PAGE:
# How do you find the first and second derivative of #(lnx)^(x)#?

Let:

The easiest way to differentiate this is to take the natural logarithm of both sides.

Simplify using the logarithm rule:

Differentiate both sides. The left-hand side will need chain rule, similar to implicit differentiation, and the right-hand side will need chain rule and product rule.

The steps to find the second derivative are far too lengthy, and the work is rather pointless, but if you wish try to find it, the second derivative is:

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To find the first derivative of ( (\ln(x))^x ), we use the chain rule:

[ \frac{d}{dx}\left((\ln(x))^x\right) = x(\ln(x))^{x-1}\left(\frac{1}{x}\right) + (\ln(x))^x\left(\frac{d}{dx}(x\ln(x))\right) ]

To find the second derivative, we differentiate the first derivative with respect to ( x ) again:

[ \frac{d^2}{dx^2}\left((\ln(x))^x\right) = \frac{d}{dx}\left( x(\ln(x))^{x-1}\left(\frac{1}{x}\right) + (\ln(x))^x\left(\frac{d}{dx}(x\ln(x))\right) \right) ]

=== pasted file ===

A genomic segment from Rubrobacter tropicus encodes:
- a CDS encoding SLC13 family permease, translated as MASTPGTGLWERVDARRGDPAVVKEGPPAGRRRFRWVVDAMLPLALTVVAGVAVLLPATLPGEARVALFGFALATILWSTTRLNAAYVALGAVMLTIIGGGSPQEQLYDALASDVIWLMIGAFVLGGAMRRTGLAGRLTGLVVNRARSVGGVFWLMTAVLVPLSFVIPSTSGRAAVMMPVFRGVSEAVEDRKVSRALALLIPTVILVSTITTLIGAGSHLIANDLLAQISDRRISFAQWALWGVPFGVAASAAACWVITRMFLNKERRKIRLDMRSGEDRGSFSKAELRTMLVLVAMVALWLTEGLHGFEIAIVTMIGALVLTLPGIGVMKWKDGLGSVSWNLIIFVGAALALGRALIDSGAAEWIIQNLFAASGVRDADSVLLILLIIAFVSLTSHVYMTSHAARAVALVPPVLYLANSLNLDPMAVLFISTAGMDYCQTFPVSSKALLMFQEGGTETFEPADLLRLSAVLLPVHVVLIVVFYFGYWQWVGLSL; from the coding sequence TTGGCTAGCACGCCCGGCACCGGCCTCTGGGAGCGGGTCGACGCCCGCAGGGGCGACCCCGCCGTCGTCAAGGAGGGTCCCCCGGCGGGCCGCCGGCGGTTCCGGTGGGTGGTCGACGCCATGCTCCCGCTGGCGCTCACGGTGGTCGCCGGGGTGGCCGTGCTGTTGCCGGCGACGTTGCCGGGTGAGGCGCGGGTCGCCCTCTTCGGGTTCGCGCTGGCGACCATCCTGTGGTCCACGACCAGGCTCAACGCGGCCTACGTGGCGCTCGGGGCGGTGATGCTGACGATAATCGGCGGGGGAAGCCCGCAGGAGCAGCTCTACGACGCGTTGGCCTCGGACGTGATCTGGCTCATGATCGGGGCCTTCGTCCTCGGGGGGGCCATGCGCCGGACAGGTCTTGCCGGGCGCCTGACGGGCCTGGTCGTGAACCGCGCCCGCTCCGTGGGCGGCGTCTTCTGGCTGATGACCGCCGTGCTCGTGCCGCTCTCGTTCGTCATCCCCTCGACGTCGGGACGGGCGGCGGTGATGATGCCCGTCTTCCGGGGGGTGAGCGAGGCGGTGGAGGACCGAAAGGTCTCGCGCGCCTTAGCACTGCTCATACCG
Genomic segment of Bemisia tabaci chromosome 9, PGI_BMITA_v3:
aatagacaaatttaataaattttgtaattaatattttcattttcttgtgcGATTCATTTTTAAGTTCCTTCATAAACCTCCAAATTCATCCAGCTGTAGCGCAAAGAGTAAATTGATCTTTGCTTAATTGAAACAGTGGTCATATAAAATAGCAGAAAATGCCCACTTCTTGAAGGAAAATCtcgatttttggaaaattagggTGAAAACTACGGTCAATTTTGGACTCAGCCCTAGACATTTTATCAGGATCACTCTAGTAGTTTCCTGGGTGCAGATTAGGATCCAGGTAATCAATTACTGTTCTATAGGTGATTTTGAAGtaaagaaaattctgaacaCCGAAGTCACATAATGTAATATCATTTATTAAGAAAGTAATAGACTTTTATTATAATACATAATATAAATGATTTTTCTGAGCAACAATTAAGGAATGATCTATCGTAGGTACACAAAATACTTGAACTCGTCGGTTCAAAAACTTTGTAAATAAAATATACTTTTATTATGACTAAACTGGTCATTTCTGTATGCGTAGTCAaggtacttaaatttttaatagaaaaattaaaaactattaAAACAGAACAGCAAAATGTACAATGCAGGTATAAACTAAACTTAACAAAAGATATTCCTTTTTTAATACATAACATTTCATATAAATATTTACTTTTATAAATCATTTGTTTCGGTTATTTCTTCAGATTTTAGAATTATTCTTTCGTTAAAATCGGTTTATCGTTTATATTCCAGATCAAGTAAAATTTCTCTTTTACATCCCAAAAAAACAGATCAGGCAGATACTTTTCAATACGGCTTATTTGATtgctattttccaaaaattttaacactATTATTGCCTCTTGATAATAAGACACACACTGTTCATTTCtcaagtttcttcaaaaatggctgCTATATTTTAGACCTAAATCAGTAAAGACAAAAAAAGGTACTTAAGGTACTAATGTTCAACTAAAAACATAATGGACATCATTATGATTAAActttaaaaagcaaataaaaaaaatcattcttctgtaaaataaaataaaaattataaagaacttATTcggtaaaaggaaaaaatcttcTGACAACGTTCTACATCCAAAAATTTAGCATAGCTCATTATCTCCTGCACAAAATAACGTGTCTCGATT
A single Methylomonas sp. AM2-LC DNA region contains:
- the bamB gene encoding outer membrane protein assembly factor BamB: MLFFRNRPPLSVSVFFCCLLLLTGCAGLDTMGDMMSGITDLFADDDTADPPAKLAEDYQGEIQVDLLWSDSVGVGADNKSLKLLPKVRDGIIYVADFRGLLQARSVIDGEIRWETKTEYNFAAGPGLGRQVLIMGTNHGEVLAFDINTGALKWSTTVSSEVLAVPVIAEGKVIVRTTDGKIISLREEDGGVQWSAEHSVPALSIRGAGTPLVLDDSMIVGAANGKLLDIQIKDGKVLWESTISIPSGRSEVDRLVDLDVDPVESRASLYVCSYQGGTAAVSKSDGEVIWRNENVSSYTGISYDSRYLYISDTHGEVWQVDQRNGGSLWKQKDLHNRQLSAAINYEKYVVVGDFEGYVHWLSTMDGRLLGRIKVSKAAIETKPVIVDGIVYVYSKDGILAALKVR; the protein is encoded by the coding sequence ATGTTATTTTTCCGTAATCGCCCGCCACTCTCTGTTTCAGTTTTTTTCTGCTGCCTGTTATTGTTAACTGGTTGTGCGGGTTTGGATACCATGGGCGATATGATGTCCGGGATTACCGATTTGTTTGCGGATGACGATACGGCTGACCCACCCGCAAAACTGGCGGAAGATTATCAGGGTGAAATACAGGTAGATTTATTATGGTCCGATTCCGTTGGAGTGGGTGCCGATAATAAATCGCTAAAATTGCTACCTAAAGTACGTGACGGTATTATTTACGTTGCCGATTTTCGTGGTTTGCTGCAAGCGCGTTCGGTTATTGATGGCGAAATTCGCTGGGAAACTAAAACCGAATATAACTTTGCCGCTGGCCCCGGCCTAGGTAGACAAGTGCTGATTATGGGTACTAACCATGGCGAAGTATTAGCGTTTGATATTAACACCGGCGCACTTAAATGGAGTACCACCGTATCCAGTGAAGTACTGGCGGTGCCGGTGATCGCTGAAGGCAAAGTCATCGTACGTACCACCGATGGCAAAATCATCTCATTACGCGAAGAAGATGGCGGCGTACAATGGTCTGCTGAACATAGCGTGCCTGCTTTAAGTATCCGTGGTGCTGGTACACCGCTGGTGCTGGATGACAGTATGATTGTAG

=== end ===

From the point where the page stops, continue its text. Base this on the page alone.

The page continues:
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When evaluating a one-sided limit, you need to be careful when a quantity is approaching zero since its sign is different depending on which way it is approaching zero from. Let us look at some examples.

When evaluating a one-sided limit, you need to be careful when a quantity is approaching zero since its sign is different depending on which way it is approaching zero from. Let us look at some examples.

When evaluating a one-sided limit, you need to be careful when a quantity is approaching zero since its sign is different depending on which way it is approaching zero from. Let us look at some examples.

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